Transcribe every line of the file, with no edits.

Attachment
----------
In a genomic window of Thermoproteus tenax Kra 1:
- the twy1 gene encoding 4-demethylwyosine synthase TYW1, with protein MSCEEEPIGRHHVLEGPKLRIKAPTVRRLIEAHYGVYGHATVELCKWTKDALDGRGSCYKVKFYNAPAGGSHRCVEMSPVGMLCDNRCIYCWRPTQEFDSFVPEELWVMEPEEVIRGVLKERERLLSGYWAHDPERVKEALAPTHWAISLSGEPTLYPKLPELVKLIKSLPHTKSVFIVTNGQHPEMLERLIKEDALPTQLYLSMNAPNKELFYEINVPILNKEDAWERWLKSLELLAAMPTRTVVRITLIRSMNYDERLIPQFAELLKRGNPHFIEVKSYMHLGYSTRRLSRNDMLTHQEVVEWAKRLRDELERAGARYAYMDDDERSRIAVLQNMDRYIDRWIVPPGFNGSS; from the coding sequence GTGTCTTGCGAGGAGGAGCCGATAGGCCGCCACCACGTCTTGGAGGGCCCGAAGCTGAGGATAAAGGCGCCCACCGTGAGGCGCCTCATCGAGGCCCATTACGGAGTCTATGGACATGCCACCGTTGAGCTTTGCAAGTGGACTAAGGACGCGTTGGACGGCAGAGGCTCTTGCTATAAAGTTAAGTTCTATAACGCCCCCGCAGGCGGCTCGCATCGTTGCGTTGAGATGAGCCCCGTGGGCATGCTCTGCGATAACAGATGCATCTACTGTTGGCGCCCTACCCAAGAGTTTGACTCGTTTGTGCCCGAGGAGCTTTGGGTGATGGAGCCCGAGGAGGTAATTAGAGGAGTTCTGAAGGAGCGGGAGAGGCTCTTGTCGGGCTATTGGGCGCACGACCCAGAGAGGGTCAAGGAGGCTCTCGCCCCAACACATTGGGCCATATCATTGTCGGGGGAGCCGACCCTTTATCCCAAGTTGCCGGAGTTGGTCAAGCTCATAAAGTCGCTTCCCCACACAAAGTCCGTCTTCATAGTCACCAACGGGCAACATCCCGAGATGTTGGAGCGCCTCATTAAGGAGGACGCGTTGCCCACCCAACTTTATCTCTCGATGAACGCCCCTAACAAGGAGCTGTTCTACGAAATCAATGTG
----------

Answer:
In a genomic window of Thermoproteus tenax Kra 1:
- the twy1 gene encoding 4-demethylwyosine synthase TYW1, with protein MSCEEEPIGRHHVLEGPKLRIKAPTVRRLIEAHYGVYGHATVELCKWTKDALDGRGSCYKVKFYNAPAGGSHRCVEMSPVGMLCDNRCIYCWRPTQEFDSFVPEELWVMEPEEVIRGVLKERERLLSGYWAHDPERVKEALAPTHWAISLSGEPTLYPKLPELVKLIKSLPHTKSVFIVTNGQHPEMLERLIKEDALPTQLYLSMNAPNKELFYEINVPILNKEDAWERWLKSLELLAAMPTRTVVRITLIRSMNYDERLIPQFAELLKRGNPHFIEVKSYMHLGYSTRRLSRNDMLTHQEVVEWAKRLRDELERAGARYAYMDDDERSRIAVLQNMDRYIDRWIVPPGFNGSS; from the coding sequence GTGTCTTGCGAGGAGGAGCCGATAGGCCGCCACCACGTCTTGGAGGGCCCGAAGCTGAGGATAAAGGCGCCCACCGTGAGGCGCCTCATCGAGGCCCATTACGGAGTCTATGGACATGCCACCGTTGAGCTTTGCAAGTGGACTAAGGACGCGTTGGACGGCAGAGGCTCTTGCTATAAAGTTAAGTTCTATAACGCCCCCGCAGGCGGCTCGCATCGTTGCGTTGAGATGAGCCCCGTGGGCATGCTCTGCGATAACAGATGCATCTACTGTTGGCGCCCTACCCAAGAGTTTGACTCGTTTGTGCCCGAGGAGCTTTGGGTGATGGAGCCCGAGGAGGTAATTAGAGGAGTTCTGAAGGAGCGGGAGAGGCTCTTGTCGGGCTATTGGGCGCACGACCCAGAGAGGGTCAAGGAGGCTCTCGCCCCAACACATTGGGCCATATCATTGTCGGGGGAGCCGACCCTTTATCCCAAGTTGCCGGAGTTGGTCAAGCTCATAAAGTCGCTTCCCCACACAAAGTCCGTCTTCATAGTCACCAACGGGCAACATCCCGAGATGTTGGAGCGCCTCATTAAGGAGGACGCGTTGCCCACCCAACTTTATCTCTCGATGAACGCCCCTAACAAGGAGCTGTTCTACGAAATCAATGTG